Week 1 – Discussion Board 1

Welcome To Interpreters Associates, Inc. Forums Week 1 – Discussion Board 1

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    • #52545
      Avatar photoArt Liebl
      Keymaster

      In 250 words talk about yourself. Where do you live? What languages do you speak? Why have you decided to become an interpreter? Reply to 2 other students by Monday night.

    • #52644
      Avatar photoArt Liebl
      Keymaster

      Welcome to week 1! This first week is to get you used to the online platform and for you to get to know each other!

      Your instructor for this week is Art Liebl. Please feel to connect to me through my email, or the button, “Contact Instructor” with any issues you may encounter this week.

      Here are your assignments for the week:

      1. Weekly Reading: Read chapter 1 from the manual. Please translate any and all terminology in the chapter- translating English terminology into your target language.

      2. Discussion Board Topics: From the dashboard, scroll down to Week 1 – Posting #1 and posting #2. Please respond to the initial question from the instructor. During the week, bounce off other students’ comments, or the instructor’s comments. By the end of the week, you should have an initial posting and 2 other postings based on other students or the instructor.

      3. Weekly Quiz: Take the first quiz- week one. It is auto graded

      4. No written assignment

      Instructor: Art Liebl
      Instructor email: aliebl@interpretersassociates.com

      Week starts: September 6, 2022
      Week ends: September 12 at midnight

      If you have any technical problems or questions: aliebl@interpretersassociates.com

      • #52662
        Miriam Kelly
        Participant

        Hi,

        My name is Miriam. I live in Somerville, Massachusetts. I speak English, Spanish, and Portuguese. I have lived in Brazil and other countries in Latin America. I did volunteer work and teaching. I have wanted to become an interpreter for a while. I have always been drawn to analyzing and teaching languages. I applied to jobs in the past with no success. I thought the courses were too expensive at the time. I have come to my senses now. It was much more expensive to get all my degrees, and I am not getting a return on my investment for them.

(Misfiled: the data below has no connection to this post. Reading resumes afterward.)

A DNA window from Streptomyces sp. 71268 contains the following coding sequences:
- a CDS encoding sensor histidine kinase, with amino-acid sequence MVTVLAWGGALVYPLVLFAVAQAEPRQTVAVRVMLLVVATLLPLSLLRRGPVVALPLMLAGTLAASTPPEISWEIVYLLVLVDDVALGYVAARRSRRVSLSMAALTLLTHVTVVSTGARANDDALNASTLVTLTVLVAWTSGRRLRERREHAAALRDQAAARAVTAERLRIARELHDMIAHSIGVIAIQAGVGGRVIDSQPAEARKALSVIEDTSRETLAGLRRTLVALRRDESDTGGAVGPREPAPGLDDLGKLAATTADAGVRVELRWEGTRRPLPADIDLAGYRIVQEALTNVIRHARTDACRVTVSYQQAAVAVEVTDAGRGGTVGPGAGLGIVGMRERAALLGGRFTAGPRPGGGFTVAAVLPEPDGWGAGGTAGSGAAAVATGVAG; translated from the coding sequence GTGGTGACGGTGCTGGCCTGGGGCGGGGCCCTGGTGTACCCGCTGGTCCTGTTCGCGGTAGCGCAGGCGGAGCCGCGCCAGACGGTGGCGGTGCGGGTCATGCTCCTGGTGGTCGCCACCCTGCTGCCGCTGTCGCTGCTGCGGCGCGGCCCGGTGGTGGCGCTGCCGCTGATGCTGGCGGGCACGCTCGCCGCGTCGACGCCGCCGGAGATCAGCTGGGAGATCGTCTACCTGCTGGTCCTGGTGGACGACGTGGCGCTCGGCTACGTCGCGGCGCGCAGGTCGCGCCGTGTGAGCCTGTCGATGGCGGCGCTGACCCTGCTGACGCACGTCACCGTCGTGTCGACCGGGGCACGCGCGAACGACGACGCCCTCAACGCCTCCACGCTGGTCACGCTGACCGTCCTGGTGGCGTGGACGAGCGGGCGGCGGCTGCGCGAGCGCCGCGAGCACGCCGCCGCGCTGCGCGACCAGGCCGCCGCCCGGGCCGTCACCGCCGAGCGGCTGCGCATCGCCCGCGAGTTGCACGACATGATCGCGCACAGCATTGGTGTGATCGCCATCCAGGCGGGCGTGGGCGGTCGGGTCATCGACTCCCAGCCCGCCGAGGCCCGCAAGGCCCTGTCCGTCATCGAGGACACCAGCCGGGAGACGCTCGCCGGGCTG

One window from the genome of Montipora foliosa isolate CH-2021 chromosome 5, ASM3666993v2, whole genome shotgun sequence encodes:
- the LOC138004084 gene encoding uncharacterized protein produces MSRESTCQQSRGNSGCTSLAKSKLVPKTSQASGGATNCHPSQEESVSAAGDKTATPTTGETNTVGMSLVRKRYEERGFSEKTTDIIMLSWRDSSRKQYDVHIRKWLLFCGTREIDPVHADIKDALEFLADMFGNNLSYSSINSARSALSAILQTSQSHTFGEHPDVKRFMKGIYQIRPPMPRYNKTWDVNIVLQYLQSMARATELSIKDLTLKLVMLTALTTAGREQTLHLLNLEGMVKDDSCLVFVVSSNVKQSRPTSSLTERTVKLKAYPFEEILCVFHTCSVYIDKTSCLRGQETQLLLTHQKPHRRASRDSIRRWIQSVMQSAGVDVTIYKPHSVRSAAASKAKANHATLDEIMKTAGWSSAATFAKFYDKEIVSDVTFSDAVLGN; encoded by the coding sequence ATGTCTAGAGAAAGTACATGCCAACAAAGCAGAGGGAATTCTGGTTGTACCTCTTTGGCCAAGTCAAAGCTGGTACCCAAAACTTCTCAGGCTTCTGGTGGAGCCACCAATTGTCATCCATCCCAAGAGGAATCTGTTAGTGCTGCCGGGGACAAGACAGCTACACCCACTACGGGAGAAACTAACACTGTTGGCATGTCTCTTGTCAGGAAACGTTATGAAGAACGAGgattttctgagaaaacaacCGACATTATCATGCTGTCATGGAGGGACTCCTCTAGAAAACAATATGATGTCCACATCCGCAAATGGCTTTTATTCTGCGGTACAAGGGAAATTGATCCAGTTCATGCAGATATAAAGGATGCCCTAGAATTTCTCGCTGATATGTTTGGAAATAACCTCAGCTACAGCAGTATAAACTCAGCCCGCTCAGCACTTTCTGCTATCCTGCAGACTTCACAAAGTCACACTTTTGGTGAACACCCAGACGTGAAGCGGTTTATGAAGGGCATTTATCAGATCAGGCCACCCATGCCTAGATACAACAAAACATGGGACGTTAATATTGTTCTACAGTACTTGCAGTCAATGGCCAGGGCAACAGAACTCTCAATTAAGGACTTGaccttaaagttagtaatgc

• #52645
      Betty Oliver-Pinto
      Participant

      My name is Betty, I am a Medical Assistant at Roger Williams for the Surgical Oncology department. I have been employed with Roger Williams for two years. I live in Providence, Rhode Island. I speak Spanish as a second language and English as my first, I moved here two years ago from Arizona where I was a pediatric Medical Assistant and then changed professions and became a Rose farmer then decided that I needed a change of scenery and moved across the country.I moved here to Rhode Island with my husband and my youngest son who has Down’s Syndrome. I have 3 sons and 1 daughter and 4 granddaughters who live in Arizona.

      I am taking this course to become an interpreter because I am a compassionate person and I love being a Medical Assistant and helping people. I feel being an interpreter and having the means to do it face to face is more personable and the patients feel a sense of care and that we are interested in their health. As I work daily with Spanish speaking patients who are not getting the best news and not being able to translate it in person can be overwhelming for the patient and me as well as I see the looks on their face as they are getting the news from a telephone translator.